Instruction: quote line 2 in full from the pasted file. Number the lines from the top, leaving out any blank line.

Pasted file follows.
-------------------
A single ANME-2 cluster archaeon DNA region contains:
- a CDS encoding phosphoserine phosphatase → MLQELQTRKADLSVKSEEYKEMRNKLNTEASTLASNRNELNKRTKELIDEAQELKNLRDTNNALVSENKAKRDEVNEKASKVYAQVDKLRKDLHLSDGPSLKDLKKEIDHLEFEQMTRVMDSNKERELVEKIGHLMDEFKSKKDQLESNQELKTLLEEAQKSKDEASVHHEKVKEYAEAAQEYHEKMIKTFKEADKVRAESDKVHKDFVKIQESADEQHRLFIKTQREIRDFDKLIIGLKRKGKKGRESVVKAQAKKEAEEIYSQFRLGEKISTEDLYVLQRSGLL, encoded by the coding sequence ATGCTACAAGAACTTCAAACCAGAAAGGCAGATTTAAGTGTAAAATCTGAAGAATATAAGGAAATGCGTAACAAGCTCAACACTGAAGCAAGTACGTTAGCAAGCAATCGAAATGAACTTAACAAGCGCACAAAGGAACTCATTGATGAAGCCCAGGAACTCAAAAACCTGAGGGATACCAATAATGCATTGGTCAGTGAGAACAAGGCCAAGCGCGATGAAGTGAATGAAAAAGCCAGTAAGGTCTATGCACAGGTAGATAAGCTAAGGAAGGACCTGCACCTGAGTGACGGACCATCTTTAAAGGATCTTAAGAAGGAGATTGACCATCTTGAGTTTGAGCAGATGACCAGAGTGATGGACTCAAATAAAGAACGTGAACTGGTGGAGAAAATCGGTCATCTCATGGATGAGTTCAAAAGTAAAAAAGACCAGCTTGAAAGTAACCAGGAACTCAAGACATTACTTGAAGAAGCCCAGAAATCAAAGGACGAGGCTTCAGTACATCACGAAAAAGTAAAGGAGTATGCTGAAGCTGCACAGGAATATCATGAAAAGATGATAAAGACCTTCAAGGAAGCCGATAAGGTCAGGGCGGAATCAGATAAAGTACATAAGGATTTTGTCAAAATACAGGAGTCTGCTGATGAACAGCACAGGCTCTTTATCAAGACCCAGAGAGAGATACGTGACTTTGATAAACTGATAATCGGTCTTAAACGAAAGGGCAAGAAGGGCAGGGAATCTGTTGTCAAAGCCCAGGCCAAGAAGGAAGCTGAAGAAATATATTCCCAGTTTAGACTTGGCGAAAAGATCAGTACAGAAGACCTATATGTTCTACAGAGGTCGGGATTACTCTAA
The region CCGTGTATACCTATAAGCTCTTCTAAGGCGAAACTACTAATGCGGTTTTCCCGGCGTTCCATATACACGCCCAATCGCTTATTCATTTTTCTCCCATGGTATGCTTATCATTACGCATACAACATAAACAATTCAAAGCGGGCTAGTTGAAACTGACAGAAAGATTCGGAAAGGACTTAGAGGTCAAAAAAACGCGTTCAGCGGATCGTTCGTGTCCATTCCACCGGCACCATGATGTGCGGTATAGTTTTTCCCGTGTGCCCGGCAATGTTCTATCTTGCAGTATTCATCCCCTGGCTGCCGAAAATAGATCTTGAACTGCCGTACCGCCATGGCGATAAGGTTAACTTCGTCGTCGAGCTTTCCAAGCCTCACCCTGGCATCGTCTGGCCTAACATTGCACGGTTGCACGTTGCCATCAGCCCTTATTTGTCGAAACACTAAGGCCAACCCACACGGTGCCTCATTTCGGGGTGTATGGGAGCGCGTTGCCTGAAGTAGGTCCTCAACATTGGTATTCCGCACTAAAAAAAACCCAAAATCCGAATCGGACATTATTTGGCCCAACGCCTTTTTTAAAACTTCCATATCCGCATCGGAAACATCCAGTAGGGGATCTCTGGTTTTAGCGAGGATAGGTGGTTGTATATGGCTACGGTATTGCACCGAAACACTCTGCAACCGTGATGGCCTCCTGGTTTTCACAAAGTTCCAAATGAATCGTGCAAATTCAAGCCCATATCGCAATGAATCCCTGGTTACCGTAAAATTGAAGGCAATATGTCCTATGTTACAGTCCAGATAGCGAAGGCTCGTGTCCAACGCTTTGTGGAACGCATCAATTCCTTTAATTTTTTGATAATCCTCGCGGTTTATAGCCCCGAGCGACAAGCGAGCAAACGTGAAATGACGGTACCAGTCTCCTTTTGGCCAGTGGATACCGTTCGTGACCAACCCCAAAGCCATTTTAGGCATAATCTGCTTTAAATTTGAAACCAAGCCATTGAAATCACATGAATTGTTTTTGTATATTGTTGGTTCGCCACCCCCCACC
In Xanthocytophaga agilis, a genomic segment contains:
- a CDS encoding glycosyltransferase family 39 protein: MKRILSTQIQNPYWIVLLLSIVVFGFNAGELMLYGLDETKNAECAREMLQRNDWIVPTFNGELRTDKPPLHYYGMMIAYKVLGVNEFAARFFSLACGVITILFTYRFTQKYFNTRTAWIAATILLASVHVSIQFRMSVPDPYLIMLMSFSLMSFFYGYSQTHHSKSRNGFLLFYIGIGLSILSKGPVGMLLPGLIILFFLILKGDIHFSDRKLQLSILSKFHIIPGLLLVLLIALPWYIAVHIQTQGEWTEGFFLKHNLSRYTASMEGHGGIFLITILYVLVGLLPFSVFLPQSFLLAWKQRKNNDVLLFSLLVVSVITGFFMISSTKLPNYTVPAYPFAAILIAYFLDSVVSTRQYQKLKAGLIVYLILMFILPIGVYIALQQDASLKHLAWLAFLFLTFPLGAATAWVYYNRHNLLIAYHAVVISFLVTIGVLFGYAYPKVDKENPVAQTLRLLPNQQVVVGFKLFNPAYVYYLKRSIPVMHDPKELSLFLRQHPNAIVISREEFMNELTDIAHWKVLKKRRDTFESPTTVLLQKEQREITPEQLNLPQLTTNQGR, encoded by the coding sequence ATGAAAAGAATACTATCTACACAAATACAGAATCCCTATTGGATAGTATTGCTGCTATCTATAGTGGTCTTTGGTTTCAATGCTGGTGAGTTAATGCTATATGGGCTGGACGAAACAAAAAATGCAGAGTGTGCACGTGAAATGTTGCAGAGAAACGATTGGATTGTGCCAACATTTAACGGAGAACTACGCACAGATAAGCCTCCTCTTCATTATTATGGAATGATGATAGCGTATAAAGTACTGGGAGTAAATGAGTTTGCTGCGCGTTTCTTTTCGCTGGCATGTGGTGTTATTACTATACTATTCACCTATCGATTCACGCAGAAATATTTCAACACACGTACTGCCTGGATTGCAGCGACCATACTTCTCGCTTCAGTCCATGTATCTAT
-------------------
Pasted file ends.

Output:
- a CDS encoding phosphoserine phosphatase → MLQELQTRKADLSVKSEEYKEMRNKLNTEASTLASNRNELNKRTKELIDEAQELKNLRDTNNALVSENKAKRDEVNEKASKVYAQVDKLRKDLHLSDGPSLKDLKKEIDHLEFEQMTRVMDSNKERELVEKIGHLMDEFKSKKDQLESNQELKTLLEEAQKSKDEASVHHEKVKEYAEAAQEYHEKMIKTFKEADKVRAESDKVHKDFVKIQESADEQHRLFIKTQREIRDFDKLIIGLKRKGKKGRESVVKAQAKKEAEEIYSQFRLGEKISTEDLYVLQRSGLL, encoded by the coding sequence ATGCTACAAGAACTTCAAACCAGAAAGGCAGATTTAAGTGTAAAATCTGAAGAATATAAGGAAATGCGTAACAAGCTCAACACTGAAGCAAGTACGTTAGCAAGCAATCGAAATGAACTTAACAAGCGCACAAAGGAACTCATTGATGAAGCCCAGGAACTCAAAAACCTGAGGGATACCAATAATGCATTGGTCAGTGAGAACAAGGCCAAGCGCGATGAAGTGAATGAAAAAGCCAGTAAGGTCTATGCACAGGTAGATAAGCTAAGGAAGGACCTGCACCTGAGTGACGGACCATCTTTAAAGGATCTTAAGAAGGAGATTGACCATCTTGAGTTTGAGCAGATGACCAGAGTGATGGACTCAAATAAAGAACGTGAACTGGTGGAGAAAATCGGTCATCTCATGGATGAGTTCAAAAGTAAAAAAGACCAGCTTGAAAGTAACCAGGAACTCAAGACATTACTTGAAGAAGCCCAGAAATCAAAGGACGAGGCTTCAGTACATCACGAAAAAGTAAAGGAGTATGCTGAAGCTGCACAGGAATATCATGAAAAGATGATAAAGACCTTCAAGGAAGCCGATAAGGTCAGGGCGGAATCAGATAAAGTACATAAGGATTTTGTCAAAATACAGGAGTCTGCTGATGAACAGCACAGGCTCTTTATCAAGACCCAGAGAGAGATACGTGACTTTGATAAACTGATAATCGGTCTTAAACGAAAGGGCAAGAAGGGCAGGGAATCTGTTGTCAAAGCCCAGGCCAAGAAGGAAGCTGAAGAAATATATTCCCAGTTTAGACTTGGCGAAAAGATCAGTACAGAAGACCTATATGTTCTACAGAGGTCGGGATTACTCTAA